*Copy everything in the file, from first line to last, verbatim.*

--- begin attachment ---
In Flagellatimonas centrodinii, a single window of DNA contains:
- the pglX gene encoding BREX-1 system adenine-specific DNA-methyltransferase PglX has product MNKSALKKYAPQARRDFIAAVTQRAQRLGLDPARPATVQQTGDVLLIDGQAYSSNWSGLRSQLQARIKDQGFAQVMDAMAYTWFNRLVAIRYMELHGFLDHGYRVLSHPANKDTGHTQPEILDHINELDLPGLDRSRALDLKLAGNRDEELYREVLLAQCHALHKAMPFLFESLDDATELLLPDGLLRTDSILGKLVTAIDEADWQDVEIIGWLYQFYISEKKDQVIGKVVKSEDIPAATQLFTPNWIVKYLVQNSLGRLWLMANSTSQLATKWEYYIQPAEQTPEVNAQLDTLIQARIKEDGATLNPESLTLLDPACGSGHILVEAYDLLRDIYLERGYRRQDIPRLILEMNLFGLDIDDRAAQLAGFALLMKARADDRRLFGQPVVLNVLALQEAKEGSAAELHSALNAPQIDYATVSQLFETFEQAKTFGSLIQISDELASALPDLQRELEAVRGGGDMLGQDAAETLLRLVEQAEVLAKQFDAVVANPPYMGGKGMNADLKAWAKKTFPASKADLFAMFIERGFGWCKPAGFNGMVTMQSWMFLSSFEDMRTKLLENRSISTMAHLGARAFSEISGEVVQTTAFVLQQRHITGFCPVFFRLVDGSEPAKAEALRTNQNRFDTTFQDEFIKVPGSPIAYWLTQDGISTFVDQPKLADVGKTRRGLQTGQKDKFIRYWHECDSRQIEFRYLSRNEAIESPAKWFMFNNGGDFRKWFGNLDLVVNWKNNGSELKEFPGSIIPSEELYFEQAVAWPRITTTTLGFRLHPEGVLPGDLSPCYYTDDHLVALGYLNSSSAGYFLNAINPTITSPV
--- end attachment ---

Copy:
In Flagellatimonas centrodinii, a single window of DNA contains:
- the pglX gene encoding BREX-1 system adenine-specific DNA-methyltransferase PglX has product MNKSALKKYAPQARRDFIAAVTQRAQRLGLDPARPATVQQTGDVLLIDGQAYSSNWSGLRSQLQARIKDQGFAQVMDAMAYTWFNRLVAIRYMELHGFLDHGYRVLSHPANKDTGHTQPEILDHINELDLPGLDRSRALDLKLAGNRDEELYREVLLAQCHALHKAMPFLFESLDDATELLLPDGLLRTDSILGKLVTAIDEADWQDVEIIGWLYQFYISEKKDQVIGKVVKSEDIPAATQLFTPNWIVKYLVQNSLGRLWLMANSTSQLATKWEYYIQPAEQTPEVNAQLDTLIQARIKEDGATLNPESLTLLDPACGSGHILVEAYDLLRDIYLERGYRRQDIPRLILEMNLFGLDIDDRAAQLAGFALLMKARADDRRLFGQPVVLNVLALQEAKEGSAAELHSALNAPQIDYATVSQLFETFEQAKTFGSLIQISDELASALPDLQRELEAVRGGGDMLGQDAAETLLRLVEQAEVLAKQFDAVVANPPYMGGKGMNADLKAWAKKTFPASKADLFAMFIERGFGWCKPAGFNGMVTMQSWMFLSSFEDMRTKLLENRSISTMAHLGARAFSEISGEVVQTTAFVLQQRHITGFCPVFFRLVDGSEPAKAEALRTNQNRFDTTFQDEFIKVPGSPIAYWLTQDGISTFVDQPKLADVGKTRRGLQTGQKDKFIRYWHECDSRQIEFRYLSRNEAIESPAKWFMFNNGGDFRKWFGNLDLVVNWKNNGSELKEFPGSIIPSEELYFEQAVAWPRITTTTLGFRLHPEGVLPGDLSPCYYTDDHLVALGYLNSSSAGYFLNAINPTITSPV